(Reprinted from Issue No. 214 of Tribune des Travailleurs / Workers Tribune, the weekly newspaper of the Democratic Independent Workers Party of France, POID)
“We commend the professional work of the Organization of American States (OAS) and fully support the OAS call for new elections in Bolivia that can ensure free and fair elections that reflect the will of the Bolivian people.” With this statement by U.S. Secretary of State Mike Pompeo on November 10, the Trump administration has taken full responsibility for the crime that has just been committed against the Bolivian people. It was a coup d’état fomented by the U.S. administration that led President Evo Morales to resign on November 10.
On October 20, Morales, outgoing president and candidate of the Movement for Socialism (MAS), won the presidential election with 2.8 million votes, against the right-wing candidate, Carlos Mesa, who obtained 2.2 million votes. Immediately, right-wing parties and extreme right-wing armed groups — the “civic committees” — launched a campaign claiming “fraud.” Their cry emanated from the city of Santa Cruz, the capital of Bolivia’s richest province with strong separatist tendencies.
The intervention of the OAS (founded in 1948 and headquartered in Washington) demanding new elections accelerated the destabilization. “Civic committees” stepped up their provocations and physical attacks against representatives of Morales’ party, as well as against worker and peasant militants. At the beginning of November, police and army sectors sided with the factious leaders.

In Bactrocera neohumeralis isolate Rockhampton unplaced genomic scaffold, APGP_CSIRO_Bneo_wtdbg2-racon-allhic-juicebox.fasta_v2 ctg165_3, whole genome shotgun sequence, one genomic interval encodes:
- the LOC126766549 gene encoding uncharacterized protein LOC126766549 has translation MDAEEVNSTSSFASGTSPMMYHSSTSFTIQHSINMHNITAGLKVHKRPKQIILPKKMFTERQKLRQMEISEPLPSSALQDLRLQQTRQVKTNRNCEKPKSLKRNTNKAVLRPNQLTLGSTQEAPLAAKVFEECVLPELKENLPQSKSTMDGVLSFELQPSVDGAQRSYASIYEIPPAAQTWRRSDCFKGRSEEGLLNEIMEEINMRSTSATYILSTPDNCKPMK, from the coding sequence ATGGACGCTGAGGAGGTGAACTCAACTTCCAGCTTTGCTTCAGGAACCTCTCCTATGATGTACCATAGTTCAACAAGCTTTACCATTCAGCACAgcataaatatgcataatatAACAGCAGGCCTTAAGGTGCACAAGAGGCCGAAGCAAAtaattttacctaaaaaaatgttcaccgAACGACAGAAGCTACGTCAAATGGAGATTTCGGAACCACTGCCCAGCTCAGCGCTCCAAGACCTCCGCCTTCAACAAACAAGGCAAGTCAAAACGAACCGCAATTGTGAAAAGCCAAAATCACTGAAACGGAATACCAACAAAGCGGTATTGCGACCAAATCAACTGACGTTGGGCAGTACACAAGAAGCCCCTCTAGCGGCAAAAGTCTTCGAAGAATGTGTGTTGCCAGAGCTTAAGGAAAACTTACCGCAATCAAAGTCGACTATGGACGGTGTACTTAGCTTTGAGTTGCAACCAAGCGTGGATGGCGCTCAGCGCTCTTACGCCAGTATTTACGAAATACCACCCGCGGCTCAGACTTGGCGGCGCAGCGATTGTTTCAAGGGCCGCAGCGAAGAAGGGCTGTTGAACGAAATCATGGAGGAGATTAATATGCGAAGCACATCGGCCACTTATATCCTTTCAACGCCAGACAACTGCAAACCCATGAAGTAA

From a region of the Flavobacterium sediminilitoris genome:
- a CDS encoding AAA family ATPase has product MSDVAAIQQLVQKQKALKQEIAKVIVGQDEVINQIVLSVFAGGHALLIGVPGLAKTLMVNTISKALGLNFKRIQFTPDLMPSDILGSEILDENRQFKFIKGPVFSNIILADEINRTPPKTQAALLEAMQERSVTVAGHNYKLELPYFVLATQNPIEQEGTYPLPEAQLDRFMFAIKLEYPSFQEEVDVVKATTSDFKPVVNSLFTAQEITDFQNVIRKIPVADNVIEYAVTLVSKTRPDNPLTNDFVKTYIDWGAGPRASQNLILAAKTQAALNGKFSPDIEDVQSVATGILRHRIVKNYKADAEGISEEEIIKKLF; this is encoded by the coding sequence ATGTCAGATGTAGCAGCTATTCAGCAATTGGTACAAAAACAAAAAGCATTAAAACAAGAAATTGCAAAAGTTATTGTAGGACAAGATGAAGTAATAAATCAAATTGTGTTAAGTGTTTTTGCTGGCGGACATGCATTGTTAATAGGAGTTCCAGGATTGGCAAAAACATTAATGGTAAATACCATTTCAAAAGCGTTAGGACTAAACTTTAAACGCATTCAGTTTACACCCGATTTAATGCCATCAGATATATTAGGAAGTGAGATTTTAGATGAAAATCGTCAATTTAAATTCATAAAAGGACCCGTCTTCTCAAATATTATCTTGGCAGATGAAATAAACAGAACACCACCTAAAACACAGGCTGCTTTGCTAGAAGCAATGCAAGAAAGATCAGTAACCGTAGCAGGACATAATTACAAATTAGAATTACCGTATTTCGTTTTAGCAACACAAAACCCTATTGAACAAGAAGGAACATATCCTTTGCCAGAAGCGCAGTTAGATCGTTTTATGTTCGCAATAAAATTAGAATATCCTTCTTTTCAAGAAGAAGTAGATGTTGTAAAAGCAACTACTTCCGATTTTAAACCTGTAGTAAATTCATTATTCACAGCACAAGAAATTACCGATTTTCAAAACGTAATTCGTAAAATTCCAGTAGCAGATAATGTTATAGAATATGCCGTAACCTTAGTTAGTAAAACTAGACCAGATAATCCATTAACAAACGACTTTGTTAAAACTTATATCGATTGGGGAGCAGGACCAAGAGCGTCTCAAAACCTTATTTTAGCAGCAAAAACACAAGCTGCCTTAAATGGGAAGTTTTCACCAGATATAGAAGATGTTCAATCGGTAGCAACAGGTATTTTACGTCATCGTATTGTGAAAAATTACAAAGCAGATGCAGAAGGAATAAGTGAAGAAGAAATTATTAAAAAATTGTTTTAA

In 2006, Morales, a peasant leader of indigenous origin (like 60% of the Bolivian population), was elected president in response to anti-worker and anti-popular policies of subordination to the International Monetary Fund. These were policies implemented by the same people who are now organizing the coup, including Mesa and the far-right multi-millionaire Luis Fernando Camacho, whose career began in the Santa Cruz paramilitary groups specializing in pogroms against the indigenous peoples.
Pushed by the will of the masses in 2006, Morales committed the unforgivable crime, in the eyes of the multinationals and the U.S. administration, of partially nationalizing hydrocarbons and redistributing part of the revenue from oil and gas to the poorest Bolivians. But Morales did not break with the IMF. He did not stop repayment of the foreign debt, and nor did he call into question the institutions of the State — army, police, etc. — that have now turned against him.
But the tragedy is concentrated in the stance taken by the leadership of the powerful historic organization of the workers: the Bolivian Workers Central (COB). Its leaders, who had supported Morales over the years, called on him on November 10 to resign on the grounds they “did not want to be complicit in a bloodbath.”
The COB refused to call on the powerful Bolivian working class to crush the coup d’état, thus taking responsibility for a defeat without a fight. This contributed to Morales’ decision to step down and go into exile in Mexico. … In the hours that followed, paramilitary groups reigned terror in the streets of the country’s major cities, attacking the offices of the MAS, as well as those of worker, peasant, and popular organizations.
Workers and youth the world over, and their organizations, have a duty to stand side by side with the workers and people of Bolivia against this new crime of U.S. imperialism in Latin America.